Due to the passage of time, the inquiry committee could not prove allegations that Girouard purchased drugs from a drug trafficker in the ’80s and early ’90s. A drug trafficker, who later became a police informant, told authorities he sold Girouard a total of one kilogram of cocaine with an approximate value of between $90,000 and $100,000.

Another former drug dealer, Yvon Lamontagne, also told police Girouard was his client as early as 2010, and he’s sold cocaine to him just days before Girouard’s appointment to the Superior Court bench in September of that year.

At Lamontagne’s movie rental store, police found surveillance video that showed an exchange between Girouard and Lamontagne. While the duo’s interaction seemed “suspicious,” the inquiry committee was not convinced the video, which had no sound, is conclusive evidence of a drug transaction.

But in its November 2015 report to the CJC, the majority of the inquiry committee, including Federal Court Chief Justice Paul Crampton, expressed “deep and serious concerns” about Girouard’s credibility, and therefore integrity, throughout the process.

“In short, on the basis of all the evidence submitted to the Committee to date, and subject to our comments below about the possibility of bringing a further count, we cannot, with great regret, accept Justice Girouard’s version of the facts,” the majority of the inquiry committee wrote regarding what happened in the video between Girouard and Lamontagne.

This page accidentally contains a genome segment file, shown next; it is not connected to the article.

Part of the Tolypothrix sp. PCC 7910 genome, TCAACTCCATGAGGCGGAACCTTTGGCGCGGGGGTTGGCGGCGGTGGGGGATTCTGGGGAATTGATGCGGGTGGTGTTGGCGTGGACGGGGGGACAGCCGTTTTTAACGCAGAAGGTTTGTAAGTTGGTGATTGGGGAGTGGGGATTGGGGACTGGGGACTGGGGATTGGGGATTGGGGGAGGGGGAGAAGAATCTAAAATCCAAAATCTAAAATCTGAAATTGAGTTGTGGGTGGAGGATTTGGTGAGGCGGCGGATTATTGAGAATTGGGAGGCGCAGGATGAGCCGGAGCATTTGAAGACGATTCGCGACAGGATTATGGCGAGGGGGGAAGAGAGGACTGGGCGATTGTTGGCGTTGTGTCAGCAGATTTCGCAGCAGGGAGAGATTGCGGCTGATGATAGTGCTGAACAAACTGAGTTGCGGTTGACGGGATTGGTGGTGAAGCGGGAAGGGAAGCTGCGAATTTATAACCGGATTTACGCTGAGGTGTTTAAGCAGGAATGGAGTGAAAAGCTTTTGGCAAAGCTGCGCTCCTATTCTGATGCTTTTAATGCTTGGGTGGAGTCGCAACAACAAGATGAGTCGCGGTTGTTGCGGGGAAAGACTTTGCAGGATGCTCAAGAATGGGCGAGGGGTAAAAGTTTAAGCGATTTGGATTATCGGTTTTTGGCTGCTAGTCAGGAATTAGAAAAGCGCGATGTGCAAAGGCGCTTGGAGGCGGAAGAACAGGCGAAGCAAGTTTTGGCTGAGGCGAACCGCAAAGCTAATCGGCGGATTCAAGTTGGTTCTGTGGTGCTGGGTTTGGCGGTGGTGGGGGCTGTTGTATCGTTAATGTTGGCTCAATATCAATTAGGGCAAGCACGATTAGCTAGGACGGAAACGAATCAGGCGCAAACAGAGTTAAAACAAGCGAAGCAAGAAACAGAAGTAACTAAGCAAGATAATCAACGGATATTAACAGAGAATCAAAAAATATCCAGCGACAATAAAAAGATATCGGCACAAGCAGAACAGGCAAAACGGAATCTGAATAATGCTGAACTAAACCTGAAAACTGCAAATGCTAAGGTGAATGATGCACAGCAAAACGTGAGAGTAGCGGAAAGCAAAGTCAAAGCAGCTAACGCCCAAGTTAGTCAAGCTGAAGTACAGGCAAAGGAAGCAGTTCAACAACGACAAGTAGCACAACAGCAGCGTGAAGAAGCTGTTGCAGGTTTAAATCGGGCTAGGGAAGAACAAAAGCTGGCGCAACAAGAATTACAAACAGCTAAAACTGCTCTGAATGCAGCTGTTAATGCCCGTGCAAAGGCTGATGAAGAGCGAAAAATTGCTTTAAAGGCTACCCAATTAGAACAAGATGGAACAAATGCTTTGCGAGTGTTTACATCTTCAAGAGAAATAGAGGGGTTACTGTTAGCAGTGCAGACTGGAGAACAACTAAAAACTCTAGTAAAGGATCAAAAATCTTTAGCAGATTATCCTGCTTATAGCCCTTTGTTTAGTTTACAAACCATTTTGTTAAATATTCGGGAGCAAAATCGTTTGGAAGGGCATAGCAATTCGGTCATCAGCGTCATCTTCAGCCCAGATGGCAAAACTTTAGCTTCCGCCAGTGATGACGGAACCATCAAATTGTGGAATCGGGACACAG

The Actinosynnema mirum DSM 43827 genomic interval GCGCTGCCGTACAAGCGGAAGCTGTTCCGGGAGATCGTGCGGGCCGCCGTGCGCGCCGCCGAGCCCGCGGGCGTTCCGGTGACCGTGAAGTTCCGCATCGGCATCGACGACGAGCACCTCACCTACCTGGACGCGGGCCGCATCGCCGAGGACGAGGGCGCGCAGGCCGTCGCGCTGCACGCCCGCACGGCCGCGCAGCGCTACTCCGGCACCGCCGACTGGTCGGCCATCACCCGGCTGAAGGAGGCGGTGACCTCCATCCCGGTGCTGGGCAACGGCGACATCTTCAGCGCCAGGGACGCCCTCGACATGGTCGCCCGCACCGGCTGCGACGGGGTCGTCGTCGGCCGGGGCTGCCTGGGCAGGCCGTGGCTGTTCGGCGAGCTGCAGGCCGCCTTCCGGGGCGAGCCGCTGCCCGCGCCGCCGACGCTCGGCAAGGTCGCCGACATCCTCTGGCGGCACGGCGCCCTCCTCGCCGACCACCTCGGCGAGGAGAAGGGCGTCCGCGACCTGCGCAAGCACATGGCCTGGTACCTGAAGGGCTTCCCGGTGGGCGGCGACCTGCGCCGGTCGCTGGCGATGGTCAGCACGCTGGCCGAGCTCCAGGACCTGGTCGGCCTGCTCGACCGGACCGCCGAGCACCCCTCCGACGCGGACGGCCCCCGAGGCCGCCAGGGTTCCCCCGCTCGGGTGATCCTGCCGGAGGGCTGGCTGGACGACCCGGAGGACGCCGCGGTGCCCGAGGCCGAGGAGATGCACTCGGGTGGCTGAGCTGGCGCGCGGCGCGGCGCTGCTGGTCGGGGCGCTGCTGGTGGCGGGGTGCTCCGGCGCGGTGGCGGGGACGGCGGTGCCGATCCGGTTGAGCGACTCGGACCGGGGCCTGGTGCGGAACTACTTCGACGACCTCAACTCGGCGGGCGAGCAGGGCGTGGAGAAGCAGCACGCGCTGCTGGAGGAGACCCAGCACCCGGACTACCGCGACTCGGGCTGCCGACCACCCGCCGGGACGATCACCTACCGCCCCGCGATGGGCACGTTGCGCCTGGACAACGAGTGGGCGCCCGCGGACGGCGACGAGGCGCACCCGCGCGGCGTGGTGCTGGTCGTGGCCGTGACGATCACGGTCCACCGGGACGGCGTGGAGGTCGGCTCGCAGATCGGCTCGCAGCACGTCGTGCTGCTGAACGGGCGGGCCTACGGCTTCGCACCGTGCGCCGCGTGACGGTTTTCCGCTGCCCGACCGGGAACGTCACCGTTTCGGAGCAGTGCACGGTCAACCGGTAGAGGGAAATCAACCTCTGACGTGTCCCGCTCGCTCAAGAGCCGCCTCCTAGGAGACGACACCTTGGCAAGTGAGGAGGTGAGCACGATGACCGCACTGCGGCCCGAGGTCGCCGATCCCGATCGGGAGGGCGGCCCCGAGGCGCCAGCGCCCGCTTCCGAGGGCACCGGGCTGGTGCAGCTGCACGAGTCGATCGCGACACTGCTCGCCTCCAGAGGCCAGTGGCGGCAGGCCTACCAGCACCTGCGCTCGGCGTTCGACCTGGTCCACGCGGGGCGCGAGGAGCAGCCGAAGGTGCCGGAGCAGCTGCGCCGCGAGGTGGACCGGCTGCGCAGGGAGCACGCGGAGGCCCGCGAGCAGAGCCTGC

“Although this implies nothing about the nature of the object that was exchanged, we wish to express our deep and serious concerns about Justice Girouard’s credibility during the inquiry and, consequently, about his integrity. In our opinion, Justice Girouard deliberately attempted to mislead the Committee by concealing the truth,” they said.

In recommending Girouard’s removal, the majority of the inquiry committee said his conduct fell below the standards expected from members of the judiciary.

“He did not set an example of integrity. Instead, he lacked integrity. By acting in this manner, he placed himself in a position incompatible with the due execution of the office of judge, which amounts to misconduct under paragraph 65(2)(d) of the Judges Act,” the two committee members said.

But the dissenting member of the committee, Justice Richard Chartier, said the inconsistencies in the judge’s statements didn’t rise to the level of concrete doubt about this credibility. He also found it would be inappropriate to recommend Girouard’s removal based on conduct that wasn’t the basis of the inquiry, a position the CJC, too, later accepted.

Update June 22: The Canadian Judicial Council announced on June 22 that at the request of the justice ministers it will convene an inquiry into the conduct of Justice Michel Girouard.  In a press release, the CJC noted, the Judges Act requires that it proceed with an inquiry when requested by the Minister of Justice of Canada or by the attorney general of a province.